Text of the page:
Cancel paid boost
Baiting Twitch users to pay money on behalf of their favorite streamers to boost discoverability is a bad idea and an unethical idea. It only unfairly furthers an existing advantage over other channels by exploiting community members’ good faith willingness to pay to support the streamer, and it does not make up for any deeper existing discoverability and usability failings. There is a consensus on social media that users understand this is a detriment to Twitch overall. If it doesn’t work as intended, they are wasting their money. But if it does work as intended, it greatly compromises the integrity of the platform.
This appears to be a feature designed based on the propensity for already paying users to pay more. It capitalizes upon the money-making potential of the already more successful minority of channels, with poor chances of making any meaningful growth impact whatsoever to other communities. If, as of now, anyone can earn channel points on an equal playing field, it only turns money into leverage for those willing/able or susceptible enough to spend it. The paid boost itself seems intended to take advantage of people with a willingness to pay extra for the mere theoretical possibility of supporting a streamer’s channel with more exposure.
Exposure alone is not valuable. Historically, it’s not worth channel points, and it’s not worth wagering real-world currency. Increasing impressions will often not make a difference across most KPIs. Presumably, it will not meaningfully increase unique viewers, based on how users traverse the site. And by extension, it certainly won’t lead to sustained increase in concurrent views, new follows, nor an eventual paid subscription. The vast majority of users who are exposed to a boosted stream, wherever or however they see it, are no more likely to click on it because it was “boosted.” Even if they know why it’s boosted, what is that supposed to mean from their perspective? This is assuming they are even made aware of it among other options presented to them. And that would be the best case scenario.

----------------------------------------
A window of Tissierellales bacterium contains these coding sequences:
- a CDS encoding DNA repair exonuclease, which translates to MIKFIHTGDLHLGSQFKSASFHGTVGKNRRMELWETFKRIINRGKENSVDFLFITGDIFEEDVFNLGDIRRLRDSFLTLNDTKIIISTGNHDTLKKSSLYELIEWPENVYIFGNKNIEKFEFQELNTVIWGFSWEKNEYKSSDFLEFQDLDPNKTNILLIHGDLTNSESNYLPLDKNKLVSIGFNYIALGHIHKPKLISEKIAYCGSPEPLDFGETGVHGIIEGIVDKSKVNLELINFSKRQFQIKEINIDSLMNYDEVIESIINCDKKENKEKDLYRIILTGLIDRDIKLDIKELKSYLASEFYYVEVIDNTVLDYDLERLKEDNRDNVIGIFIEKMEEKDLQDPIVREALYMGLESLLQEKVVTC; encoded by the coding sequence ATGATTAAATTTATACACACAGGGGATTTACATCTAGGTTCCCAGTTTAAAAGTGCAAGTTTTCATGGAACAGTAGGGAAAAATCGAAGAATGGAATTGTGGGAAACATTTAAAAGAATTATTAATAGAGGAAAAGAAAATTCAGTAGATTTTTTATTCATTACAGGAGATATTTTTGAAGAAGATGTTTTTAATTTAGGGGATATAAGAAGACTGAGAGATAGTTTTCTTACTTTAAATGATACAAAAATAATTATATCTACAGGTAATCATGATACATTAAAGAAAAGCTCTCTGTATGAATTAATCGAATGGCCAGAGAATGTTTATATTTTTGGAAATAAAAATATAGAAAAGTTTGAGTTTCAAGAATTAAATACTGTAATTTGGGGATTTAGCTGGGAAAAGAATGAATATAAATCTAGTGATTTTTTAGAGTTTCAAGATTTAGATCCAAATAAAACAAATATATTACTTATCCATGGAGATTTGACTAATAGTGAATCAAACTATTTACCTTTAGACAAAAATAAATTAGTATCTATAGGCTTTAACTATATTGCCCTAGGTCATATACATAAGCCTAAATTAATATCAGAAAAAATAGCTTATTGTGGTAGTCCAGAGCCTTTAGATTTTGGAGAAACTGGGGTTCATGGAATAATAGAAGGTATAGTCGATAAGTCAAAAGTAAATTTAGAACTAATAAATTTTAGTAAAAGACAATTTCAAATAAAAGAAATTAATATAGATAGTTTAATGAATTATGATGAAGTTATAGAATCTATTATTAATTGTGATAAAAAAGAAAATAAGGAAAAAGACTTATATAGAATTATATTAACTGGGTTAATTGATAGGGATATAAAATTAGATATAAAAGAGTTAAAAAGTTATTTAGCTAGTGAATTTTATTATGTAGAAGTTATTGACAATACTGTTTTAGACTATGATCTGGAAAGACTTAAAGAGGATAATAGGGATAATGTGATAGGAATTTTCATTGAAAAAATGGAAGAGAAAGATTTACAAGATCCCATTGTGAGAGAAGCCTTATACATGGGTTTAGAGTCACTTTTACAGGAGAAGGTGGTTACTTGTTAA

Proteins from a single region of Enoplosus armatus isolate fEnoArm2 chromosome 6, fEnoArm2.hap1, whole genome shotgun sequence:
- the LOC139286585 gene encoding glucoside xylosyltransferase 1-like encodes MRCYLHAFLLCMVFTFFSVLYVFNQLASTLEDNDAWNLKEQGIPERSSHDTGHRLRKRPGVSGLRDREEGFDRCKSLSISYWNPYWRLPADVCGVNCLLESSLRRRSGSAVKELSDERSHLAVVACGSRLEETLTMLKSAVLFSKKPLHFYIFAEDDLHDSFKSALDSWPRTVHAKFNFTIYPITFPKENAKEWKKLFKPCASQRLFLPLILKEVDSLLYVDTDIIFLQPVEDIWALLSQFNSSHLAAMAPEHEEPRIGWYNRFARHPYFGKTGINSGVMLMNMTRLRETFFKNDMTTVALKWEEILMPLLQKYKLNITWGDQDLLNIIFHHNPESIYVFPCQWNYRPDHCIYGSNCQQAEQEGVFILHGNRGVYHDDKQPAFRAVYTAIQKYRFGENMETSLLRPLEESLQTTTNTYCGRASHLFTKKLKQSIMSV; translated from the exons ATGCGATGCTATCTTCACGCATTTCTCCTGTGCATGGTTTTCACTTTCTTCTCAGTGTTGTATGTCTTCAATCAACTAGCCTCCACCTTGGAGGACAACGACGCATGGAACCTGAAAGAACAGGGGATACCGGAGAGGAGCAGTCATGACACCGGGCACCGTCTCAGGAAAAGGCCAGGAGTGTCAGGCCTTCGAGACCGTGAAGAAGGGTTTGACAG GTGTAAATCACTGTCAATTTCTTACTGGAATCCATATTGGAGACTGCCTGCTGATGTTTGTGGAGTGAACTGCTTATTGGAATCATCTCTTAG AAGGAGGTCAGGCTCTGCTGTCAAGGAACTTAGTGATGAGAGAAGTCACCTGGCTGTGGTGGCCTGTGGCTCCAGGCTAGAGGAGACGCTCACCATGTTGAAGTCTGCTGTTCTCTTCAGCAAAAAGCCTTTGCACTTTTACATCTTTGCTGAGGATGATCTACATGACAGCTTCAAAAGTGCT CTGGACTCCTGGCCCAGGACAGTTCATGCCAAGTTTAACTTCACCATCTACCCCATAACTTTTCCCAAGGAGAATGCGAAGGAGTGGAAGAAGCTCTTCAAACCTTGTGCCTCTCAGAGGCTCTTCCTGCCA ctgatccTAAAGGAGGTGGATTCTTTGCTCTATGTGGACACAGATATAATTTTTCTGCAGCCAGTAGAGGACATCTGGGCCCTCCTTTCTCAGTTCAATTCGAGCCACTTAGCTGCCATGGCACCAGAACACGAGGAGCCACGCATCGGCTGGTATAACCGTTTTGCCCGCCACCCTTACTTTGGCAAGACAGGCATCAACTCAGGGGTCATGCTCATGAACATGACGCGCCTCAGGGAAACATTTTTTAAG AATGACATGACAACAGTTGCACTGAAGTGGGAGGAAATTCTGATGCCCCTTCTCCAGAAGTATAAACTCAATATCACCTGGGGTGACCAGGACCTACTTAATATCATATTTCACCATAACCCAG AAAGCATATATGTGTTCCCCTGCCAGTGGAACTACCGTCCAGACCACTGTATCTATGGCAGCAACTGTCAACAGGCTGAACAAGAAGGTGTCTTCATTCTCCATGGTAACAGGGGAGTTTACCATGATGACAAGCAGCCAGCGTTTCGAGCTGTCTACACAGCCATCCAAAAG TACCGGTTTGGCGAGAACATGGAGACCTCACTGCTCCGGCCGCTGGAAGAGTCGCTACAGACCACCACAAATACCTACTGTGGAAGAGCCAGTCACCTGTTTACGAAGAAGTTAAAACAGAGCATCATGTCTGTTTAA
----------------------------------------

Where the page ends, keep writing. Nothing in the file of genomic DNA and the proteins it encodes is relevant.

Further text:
The more likely scenario is that the paid boosts result in no meaningful increase in impressions, and even more likely, no meaningful increase in clickthrough rates. What difference does boost make already? Apparently none, according to many streamers and viewers alike, but expecting users to pay is expected to make it work better in some way? Users who “test” this feature will have thrown away their money in the hope that maybe their money will make a difference. Some users will hope for the best, while most will probably avoid it, but relatively few users will recognize exactly how small the yield will be and why.
The value of their “support” cannot be meaningfully correlated to money spent, which makes encouraging them to spend their money difficult to justify. Or, alternatively, if hypothetically, the boost feature did consistently work as intended, ensuring that success could be bought or bid upon on the platform is entirely unethical and can irreversibly undermine the integrity of the platform. Just the notion of this “feature” alone is damaging, and a nearly unanimous and emphatic community reaction on social media has hopefully made that sentiment known. Twitch users have been voicing they don’t need this change and they don’t want it.